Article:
I was recently in Germany talking about pressure cooking and I was telling them about high-end foods like "grass-fed beef." The whole room fell into a silence and I saw a lot of perplexed faces and even heard a snicker. I was in a room full of German foodies and they had never heard of that term. During that long, awkward pause images of the green cow-dotted hills on the way to the talk filled my head.


So I added, "In America cows are not let to pasture. They are grown industrially, kept in their stalls and fed corn. Lots of it. So Americans had to make up a term to describe the few cows that are still left to pasture and eat grass and hay - as is the norm in Germany and the rest of Europe. Meat from a cow raised in this 'natural' way has become a premium product."

Everyone was on the edge of their seats with a shocked look on their face.

In fact, their ground meat was very lean. A cow that pastures produces a less fatty beef!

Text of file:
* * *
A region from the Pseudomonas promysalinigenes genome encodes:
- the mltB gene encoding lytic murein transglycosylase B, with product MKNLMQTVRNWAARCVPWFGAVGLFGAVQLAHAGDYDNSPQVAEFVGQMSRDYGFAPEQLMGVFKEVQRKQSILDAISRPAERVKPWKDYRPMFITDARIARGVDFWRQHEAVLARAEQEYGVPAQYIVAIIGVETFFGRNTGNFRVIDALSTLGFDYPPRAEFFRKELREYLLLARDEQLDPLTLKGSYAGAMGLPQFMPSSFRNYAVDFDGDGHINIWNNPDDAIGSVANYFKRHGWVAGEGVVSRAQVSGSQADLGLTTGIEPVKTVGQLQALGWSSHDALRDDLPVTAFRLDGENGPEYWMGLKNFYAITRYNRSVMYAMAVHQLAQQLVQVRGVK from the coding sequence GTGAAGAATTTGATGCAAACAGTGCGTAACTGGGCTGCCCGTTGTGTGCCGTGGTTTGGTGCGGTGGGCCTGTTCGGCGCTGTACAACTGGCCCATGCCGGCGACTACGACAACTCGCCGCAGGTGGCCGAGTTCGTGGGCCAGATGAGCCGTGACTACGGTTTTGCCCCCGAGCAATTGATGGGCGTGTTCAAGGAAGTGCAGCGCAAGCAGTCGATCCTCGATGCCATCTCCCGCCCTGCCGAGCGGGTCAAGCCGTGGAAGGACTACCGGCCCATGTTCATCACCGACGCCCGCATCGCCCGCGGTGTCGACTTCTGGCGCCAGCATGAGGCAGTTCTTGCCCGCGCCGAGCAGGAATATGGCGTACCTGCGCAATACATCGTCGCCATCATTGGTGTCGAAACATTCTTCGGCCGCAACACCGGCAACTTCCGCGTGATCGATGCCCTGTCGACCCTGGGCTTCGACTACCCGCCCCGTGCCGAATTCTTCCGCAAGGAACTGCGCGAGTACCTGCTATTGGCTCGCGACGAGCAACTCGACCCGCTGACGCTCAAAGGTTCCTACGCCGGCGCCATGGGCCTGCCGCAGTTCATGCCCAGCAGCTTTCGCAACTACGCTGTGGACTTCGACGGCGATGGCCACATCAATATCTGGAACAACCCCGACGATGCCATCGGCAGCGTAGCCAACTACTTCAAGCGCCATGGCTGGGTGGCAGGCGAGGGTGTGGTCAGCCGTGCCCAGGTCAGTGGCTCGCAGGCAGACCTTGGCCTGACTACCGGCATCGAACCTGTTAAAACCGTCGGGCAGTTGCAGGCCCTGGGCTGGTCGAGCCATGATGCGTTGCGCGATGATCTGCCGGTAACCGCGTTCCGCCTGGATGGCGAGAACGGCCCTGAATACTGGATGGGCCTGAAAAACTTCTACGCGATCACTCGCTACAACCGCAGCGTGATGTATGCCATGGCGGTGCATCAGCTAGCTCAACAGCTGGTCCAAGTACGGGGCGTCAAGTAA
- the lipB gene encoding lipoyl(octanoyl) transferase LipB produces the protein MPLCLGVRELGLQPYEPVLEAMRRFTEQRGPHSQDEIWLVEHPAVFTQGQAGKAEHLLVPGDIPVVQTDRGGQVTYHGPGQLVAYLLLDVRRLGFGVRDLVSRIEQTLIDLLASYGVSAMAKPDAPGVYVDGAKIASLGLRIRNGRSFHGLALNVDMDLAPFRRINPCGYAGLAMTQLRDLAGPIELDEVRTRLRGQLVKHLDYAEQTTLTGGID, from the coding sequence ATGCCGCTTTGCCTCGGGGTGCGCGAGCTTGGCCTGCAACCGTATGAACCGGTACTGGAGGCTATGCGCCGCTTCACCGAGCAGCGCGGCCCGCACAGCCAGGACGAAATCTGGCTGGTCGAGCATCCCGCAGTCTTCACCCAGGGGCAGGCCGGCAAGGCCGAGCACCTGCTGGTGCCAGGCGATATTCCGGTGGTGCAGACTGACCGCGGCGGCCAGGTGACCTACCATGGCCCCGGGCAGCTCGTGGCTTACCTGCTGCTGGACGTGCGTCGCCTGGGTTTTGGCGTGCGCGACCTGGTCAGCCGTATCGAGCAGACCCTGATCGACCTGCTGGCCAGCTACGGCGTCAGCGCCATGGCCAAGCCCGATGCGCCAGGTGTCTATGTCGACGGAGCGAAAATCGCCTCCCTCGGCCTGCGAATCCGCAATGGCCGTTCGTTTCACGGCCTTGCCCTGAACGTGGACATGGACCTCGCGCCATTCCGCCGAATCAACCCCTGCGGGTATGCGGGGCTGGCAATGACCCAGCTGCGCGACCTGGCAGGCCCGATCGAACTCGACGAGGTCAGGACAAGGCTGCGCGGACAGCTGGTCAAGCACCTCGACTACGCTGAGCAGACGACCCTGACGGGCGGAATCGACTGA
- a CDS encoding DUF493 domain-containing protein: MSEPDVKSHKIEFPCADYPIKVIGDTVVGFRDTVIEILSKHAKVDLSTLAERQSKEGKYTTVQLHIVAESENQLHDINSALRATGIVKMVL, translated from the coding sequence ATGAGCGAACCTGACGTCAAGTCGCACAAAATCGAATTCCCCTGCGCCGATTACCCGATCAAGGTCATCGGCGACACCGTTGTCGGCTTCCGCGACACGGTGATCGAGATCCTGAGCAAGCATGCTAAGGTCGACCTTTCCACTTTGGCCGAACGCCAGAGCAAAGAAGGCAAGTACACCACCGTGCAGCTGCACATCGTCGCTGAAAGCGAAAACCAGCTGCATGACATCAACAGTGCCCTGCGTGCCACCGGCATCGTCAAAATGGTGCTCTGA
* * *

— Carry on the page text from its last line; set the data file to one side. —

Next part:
So that is my way to say that you are not "imagining" a cleaner taste from these "pasture fed chickens" you are tasting the meat from a healthy animal who has eaten all kinds of natural seeds, grains and insects - not to mention supporting the farmer who has taken the time to do this.



hip pressure cooking
making pressure cooking hip, one recipe at a time!

JenG said...

I have cooked chicken livers before and I so wanted to like them, and I really loved the taste, but I couldn't get by the texture. I think this is just the ticket!!! I am going to try this. :)

Tracy Reifkind said...


I'm kinda "hummus-ed out", lol. I used to make it regularly, all kinds of combinations of flavors but out favorite was with roasted red bell and roasted jalapenos.

Still have a few batches in the freezer.

Thanks for the pate recipe! At some point I want to try including an apple and using calvados instead of brandy.

Tracy Reifkind said...


Yep, the two textures are completely different as you can imagine. The more fat (butter) you use in the pate the creamier it will be.

Also you can use cooked chicken thigh meat for 1/2 or part of the livers. Don't give up yet!